Obesity Associated with Early Onset of Puberty in Girls, Study


Body Mass Index (BMI) is a strong indicator of early onset of puberty in girls than race or ethnicity, according to a new study led by Cincinnati Children's Hospital researchers.

The researchers arrived at the conclusion after observing the stages of puberty in more than 1,200 girls in San Francisco, New York and Cincinnati who were aged 6 to 8 at the start of the study in 2004.

They found that girls with higher BMI (a ratio of height and weight) start developing breasts sooner (as early as second grade) than their thinner peers.

"The impact of earlier maturation in girls has important clinical implications involving psychosocial and biologic outcomes," said Frank Biro, MD, lead investigator and a physician in the Division of Adolescent Medicine at Cincinnati Children's Hospital Medical Center in a press release. "The current study suggests clinicians may need to redefine the ages for both early and late maturation in girls."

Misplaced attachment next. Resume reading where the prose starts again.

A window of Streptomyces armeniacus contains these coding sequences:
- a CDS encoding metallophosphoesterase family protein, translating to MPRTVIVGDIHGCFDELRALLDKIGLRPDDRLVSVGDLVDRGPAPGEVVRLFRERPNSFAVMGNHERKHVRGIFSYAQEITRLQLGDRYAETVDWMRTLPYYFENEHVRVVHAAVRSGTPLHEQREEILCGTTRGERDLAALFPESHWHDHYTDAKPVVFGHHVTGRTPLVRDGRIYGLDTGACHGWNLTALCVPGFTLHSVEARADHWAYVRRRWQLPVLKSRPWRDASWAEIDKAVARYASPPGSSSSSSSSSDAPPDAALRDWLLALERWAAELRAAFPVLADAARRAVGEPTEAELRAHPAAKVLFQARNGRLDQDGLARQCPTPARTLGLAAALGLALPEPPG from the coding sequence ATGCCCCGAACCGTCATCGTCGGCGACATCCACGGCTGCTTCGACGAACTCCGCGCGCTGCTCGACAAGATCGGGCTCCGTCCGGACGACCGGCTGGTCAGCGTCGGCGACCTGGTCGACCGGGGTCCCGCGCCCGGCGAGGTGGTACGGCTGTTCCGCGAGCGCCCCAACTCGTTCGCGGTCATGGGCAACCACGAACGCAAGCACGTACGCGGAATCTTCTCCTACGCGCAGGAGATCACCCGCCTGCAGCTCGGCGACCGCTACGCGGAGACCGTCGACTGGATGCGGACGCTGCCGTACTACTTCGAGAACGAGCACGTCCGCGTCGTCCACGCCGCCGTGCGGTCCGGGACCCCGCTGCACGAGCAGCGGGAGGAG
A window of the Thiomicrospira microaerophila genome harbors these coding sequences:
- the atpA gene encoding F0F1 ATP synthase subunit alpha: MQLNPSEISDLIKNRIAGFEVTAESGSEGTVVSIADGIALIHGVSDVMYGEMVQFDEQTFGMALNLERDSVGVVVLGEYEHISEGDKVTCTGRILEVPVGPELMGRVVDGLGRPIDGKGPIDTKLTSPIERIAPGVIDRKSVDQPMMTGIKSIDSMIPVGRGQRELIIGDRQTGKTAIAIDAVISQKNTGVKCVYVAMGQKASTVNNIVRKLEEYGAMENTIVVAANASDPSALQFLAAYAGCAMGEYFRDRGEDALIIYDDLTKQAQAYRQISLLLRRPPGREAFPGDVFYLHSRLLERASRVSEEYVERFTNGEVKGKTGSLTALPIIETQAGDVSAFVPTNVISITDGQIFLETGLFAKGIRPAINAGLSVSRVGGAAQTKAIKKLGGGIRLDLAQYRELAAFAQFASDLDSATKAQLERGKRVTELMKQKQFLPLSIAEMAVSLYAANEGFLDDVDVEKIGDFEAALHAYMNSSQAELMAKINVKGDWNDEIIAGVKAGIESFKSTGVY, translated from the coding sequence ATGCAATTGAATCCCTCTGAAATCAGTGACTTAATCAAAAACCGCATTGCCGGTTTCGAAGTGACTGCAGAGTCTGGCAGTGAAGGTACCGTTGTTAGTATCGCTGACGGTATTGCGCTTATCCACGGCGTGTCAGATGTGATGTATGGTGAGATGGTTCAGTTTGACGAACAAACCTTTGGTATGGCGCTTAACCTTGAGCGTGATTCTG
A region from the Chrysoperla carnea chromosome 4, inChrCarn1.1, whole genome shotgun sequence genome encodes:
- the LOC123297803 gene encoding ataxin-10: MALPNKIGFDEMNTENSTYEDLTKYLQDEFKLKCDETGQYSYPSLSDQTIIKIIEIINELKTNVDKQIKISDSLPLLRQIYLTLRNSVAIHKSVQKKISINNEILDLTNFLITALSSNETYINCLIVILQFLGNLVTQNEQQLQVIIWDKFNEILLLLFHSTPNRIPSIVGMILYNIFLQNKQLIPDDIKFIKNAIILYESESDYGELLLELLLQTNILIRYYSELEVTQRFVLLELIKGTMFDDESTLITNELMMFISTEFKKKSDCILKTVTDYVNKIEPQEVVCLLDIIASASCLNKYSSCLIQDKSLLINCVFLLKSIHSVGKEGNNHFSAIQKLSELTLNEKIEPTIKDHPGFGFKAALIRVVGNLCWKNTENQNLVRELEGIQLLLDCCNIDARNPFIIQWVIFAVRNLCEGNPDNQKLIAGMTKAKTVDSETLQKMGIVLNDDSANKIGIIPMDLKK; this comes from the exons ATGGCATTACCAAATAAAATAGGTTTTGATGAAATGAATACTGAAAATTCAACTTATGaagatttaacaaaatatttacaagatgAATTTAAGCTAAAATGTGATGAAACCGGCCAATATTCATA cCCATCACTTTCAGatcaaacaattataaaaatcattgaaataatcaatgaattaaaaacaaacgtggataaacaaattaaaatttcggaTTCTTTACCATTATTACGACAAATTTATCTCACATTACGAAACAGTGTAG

Girls who experience puberty at an earlier age suffer from lower confidence, higher rates of depression, norm-breaking behaviors and lower academic achievement. It also leads to hypertension and several cancers - including breast, ovarian and endometrial cancer.

"The girls who are obese are clearly maturing earlier," said Dr. Frank Biro, a pediatrics professor at Cincinnati Children's Hospital Medical Center. "BMI is, we found, the biggest single factor for the onset of puberty."

The study also found that black girls began puberty at a median age of 8.8 years, while white, non-Hispanic girls experienced breast development at a median age of 9.7 years, earlier than previously believed.  

The research has been published in the journal, Pediatrics.  

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